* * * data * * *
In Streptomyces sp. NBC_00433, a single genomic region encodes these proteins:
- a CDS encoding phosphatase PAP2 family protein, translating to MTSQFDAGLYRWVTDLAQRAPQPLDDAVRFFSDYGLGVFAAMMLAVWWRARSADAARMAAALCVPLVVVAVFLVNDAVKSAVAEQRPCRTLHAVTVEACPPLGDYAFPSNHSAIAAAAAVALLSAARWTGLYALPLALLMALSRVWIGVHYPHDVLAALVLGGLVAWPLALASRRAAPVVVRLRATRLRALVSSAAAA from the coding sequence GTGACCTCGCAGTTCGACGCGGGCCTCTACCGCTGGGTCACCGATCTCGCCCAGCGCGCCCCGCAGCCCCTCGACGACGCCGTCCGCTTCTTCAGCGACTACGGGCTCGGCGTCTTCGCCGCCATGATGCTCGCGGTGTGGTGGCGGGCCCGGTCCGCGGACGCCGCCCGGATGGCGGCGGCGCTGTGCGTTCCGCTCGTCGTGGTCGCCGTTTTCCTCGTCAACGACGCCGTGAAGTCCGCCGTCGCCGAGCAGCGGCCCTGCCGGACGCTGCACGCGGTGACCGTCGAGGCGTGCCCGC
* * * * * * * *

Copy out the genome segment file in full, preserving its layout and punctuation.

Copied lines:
In Streptomyces sp. NBC_00433, a single genomic region encodes these proteins:
- a CDS encoding phosphatase PAP2 family protein, translating to MTSQFDAGLYRWVTDLAQRAPQPLDDAVRFFSDYGLGVFAAMMLAVWWRARSADAARMAAALCVPLVVVAVFLVNDAVKSAVAEQRPCRTLHAVTVEACPPLGDYAFPSNHSAIAAAAAVALLSAARWTGLYALPLALLMALSRVWIGVHYPHDVLAALVLGGLVAWPLALASRRAAPVVVRLRATRLRALVSSAAAA from the coding sequence GTGACCTCGCAGTTCGACGCGGGCCTCTACCGCTGGGTCACCGATCTCGCCCAGCGCGCCCCGCAGCCCCTCGACGACGCCGTCCGCTTCTTCAGCGACTACGGGCTCGGCGTCTTCGCCGCCATGATGCTCGCGGTGTGGTGGCGGGCCCGGTCCGCGGACGCCGCCCGGATGGCGGCGGCGCTGTGCGTTCCGCTCGTCGTGGTCGCCGTTTTCCTCGTCAACGACGCCGTGAAGTCCGCCGTCGCCGAGCAGCGGCCCTGCCGGACGCTGCACGCGGTGACCGTCGAGGCGTGCCCGC